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  • Writer's pictureEliane Bowden

Kayaking Amongst Limestone Karsts and Plastic Bottles

Holding it together through Cat Ba National Park

Leaving Hanoi could not have come at a better time for us. We packed our bags and headed for the island of Cát Bà with the intention of exploring Lan Ha Bay, Hą Long’s lesser-known cousin. A bus, ‘speedboat’, and another bus ride later, we were dropped outside our homestay, just a 10-minute ride from the seaside town.

Walking up the path lined with towering banana trees on either side, roosters clucking in the distance, air thick with humidity, the smell of something burning, it felt like we were entering a landscaped jungled. And indeed our homestay was beautifully landscaped - our own little bungalow set in a garden with a mattress on the floor, AC (thank goodness), a roll down shade to cover the giant window into the bathroom, and tiny patio covered in tiling made to look like grass growing through pebbles. We got all of this plus a two-day scooter rental for just $11.70 each per night.

We spent that first evening discovering the sleepy town, combing it’s beaches for shells and adjusting to our new motorized life, i.e. trying for five minutes to figure out where the cap was on our scooter while filling gas (the attendant eventually twisted the key to pop the seat to uncover the opening).

Despite the dreaded traveller’s D finally catching up with us, we decided to explore Cat Ba National Park the next day. Soaked in sweat, we speed walked past several tour groups and managed to hiked almost alone through the thick jungle. At the top of the lookout we looked on in horror as Jared dropped his phone from the tower 10m onto the rock below. Quite shockingly, his phone came away relatively unscathed - and luckily so did we, our stomachs managing to hold out for the entire excursion.

That night, we were invited to have dinner with our homestay family. Promptly at 7pm we heard a knock on our door, and followed Tran Chau to the main house - an open air room with glassy white tiles, a large TV in one corner, wooden furniture pressed against the walls, and two industrial drink fridges in the other corner. In the centre of the room, three families had gathered on the floor: husbands, wives, and children clustered separately around an interesting style of hotpot and various dishes atop a colourful woven mat. This large metal pot fanned out into a three-inch rim to hold items fished out from the broth. We ate well: local seasonal veggies - including the most bitter of melons, deep fried chicken (perhaps from some of the chicks clucking around the gardens), pork knuckles, corn, and plenty of home brewed rice wine. The men eventually showed us how to properly eat the sticky rice: using one’s thumb, index, and middle finger grab a chunk of rice, dip it in the peanut salt, and eat. Chase with rice wine and a solid hand shake with a neighbouring male.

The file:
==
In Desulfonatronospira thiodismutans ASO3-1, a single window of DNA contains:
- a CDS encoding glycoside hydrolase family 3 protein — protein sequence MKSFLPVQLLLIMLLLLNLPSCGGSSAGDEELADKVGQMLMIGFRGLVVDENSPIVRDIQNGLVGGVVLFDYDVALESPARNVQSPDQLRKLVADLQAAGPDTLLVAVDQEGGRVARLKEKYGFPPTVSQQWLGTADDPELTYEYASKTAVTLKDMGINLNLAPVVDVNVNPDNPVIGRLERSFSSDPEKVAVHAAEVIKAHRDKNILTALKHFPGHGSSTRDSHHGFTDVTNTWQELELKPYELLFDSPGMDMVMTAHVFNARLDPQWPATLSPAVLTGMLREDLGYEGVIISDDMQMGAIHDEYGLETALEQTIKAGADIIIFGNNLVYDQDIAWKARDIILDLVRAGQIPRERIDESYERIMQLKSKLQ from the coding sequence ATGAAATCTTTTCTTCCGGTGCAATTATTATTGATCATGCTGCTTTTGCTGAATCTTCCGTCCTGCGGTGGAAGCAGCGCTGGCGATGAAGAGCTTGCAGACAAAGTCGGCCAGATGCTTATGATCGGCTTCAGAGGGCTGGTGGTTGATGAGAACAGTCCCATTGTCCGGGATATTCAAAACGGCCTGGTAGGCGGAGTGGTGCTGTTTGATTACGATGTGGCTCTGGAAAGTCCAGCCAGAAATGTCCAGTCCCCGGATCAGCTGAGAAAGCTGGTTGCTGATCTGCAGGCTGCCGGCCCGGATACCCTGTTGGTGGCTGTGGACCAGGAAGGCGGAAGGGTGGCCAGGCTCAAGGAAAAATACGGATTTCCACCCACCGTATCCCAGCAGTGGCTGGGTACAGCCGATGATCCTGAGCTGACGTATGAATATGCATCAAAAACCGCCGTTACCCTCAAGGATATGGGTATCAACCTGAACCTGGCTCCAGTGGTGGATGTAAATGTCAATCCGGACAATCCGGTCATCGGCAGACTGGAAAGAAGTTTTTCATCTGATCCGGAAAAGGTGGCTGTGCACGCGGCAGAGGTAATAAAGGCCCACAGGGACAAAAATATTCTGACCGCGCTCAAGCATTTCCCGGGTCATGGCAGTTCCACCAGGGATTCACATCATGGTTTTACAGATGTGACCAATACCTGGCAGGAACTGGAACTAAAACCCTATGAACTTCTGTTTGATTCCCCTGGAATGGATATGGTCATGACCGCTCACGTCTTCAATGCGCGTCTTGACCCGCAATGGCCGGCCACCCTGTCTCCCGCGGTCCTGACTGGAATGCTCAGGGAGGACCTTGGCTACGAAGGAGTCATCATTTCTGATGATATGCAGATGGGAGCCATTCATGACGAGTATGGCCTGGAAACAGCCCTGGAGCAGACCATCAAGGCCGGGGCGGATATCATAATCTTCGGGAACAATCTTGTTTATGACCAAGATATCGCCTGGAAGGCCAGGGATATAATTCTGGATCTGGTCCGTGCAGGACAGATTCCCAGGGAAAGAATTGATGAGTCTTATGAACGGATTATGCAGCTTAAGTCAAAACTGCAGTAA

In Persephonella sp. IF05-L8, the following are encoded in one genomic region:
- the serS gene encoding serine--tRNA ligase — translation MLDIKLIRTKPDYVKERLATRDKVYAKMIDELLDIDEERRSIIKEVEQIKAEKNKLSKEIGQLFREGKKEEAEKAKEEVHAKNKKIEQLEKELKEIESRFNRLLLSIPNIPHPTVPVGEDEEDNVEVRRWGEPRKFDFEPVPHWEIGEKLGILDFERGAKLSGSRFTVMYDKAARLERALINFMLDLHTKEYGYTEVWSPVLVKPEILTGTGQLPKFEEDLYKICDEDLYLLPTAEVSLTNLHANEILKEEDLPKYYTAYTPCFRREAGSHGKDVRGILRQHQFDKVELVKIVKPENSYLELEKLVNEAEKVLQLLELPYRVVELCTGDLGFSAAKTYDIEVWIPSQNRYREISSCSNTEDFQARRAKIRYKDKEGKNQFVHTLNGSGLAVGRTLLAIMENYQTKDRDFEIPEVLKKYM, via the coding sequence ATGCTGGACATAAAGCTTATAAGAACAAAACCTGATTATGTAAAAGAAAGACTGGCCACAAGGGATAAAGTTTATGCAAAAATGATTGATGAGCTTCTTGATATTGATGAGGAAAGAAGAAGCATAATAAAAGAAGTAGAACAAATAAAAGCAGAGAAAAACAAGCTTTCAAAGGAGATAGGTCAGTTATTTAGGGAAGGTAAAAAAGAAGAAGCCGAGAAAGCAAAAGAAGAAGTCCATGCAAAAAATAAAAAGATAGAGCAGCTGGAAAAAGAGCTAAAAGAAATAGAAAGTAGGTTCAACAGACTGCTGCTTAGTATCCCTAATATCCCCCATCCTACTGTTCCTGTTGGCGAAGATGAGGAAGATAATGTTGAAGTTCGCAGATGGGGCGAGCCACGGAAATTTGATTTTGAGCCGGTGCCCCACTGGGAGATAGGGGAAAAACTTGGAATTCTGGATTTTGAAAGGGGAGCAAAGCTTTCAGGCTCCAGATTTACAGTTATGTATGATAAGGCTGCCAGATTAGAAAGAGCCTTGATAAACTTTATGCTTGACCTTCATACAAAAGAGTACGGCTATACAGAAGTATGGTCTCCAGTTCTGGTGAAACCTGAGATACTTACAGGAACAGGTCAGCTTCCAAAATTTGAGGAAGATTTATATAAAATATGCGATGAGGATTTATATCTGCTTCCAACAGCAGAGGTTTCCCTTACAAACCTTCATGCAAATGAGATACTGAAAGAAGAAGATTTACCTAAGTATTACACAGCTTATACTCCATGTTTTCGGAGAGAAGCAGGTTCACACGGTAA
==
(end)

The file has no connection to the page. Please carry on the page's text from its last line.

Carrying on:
Cruising the bays

The next morning, we, 14 other travellers, and our tour guide ‘Ben’ set out for Lan Ha and Ha Long bay. Cruising through the oft-mentioned floating fishing villages and classically photographed limestone karsts. Ben took us out for a late afternoon kayak to a few secluded lagoons only reachable by a series of caves. It was hard to believe our eyes as we paddled under the rock, through the vibrant turquoise waters, past these towering monoliths covered in dense vegetation and buzzing with the sound of cicadas. The picture below basically sums up our experience that evening.

It was mentioned to us several times that King Kong was filmed here, and after kayaking through one of the lagoons to an isolated inlet where we could here the sound of macaque monkeys howling in the trees, we could see why. The whole environment felt eerily otherworldly - lush, yet lethal. The whole day ended in a stunning sunset as we cruised towards Ha Long bay.

The next day was more of the same, but in more polluted waters. It was unfortunate to see the amount of trash floating as we paddled, the bits of styrofoam washing up on the beach. We learned from Ben that it was mostly from cruises and tourism companies throwing trash overboard, no doubt also from trash exported from us in the West. Already Ha Long is much less polluted than it was a few years ago, the government finally shelling out some cash to help clean up the waters after it was shown to damage tourism. The truth is, Cat Ba and Ha Long are simply not set up to handle the amount of tourism that those areas see. Similar to much of the rest of Vietnam outside of major city centres, systems for trash disposal don’t exist, so trash either sits on the side of the road, gets dumped overboard, or gets burned.

Back on shore, we said goodbye to Ben and headed back for Hanoi to rest one final night before our motorbike trip through the north!


Tracey Wilkinson
Tracey Wilkinson
Oct 25, 2023

Wonderful post Eliane. Your writing your pictures your videos. Everything is just so beautiful.!


Chris Davis
Chris Davis
Oct 24, 2023

Another wonderful post Eliane. Your description of the surroundings at Cat ba and Ha Long made me feel as if I was there. I really liked when you wrote: The whole environment felt eerily otherworldly - lush, yet lethal.

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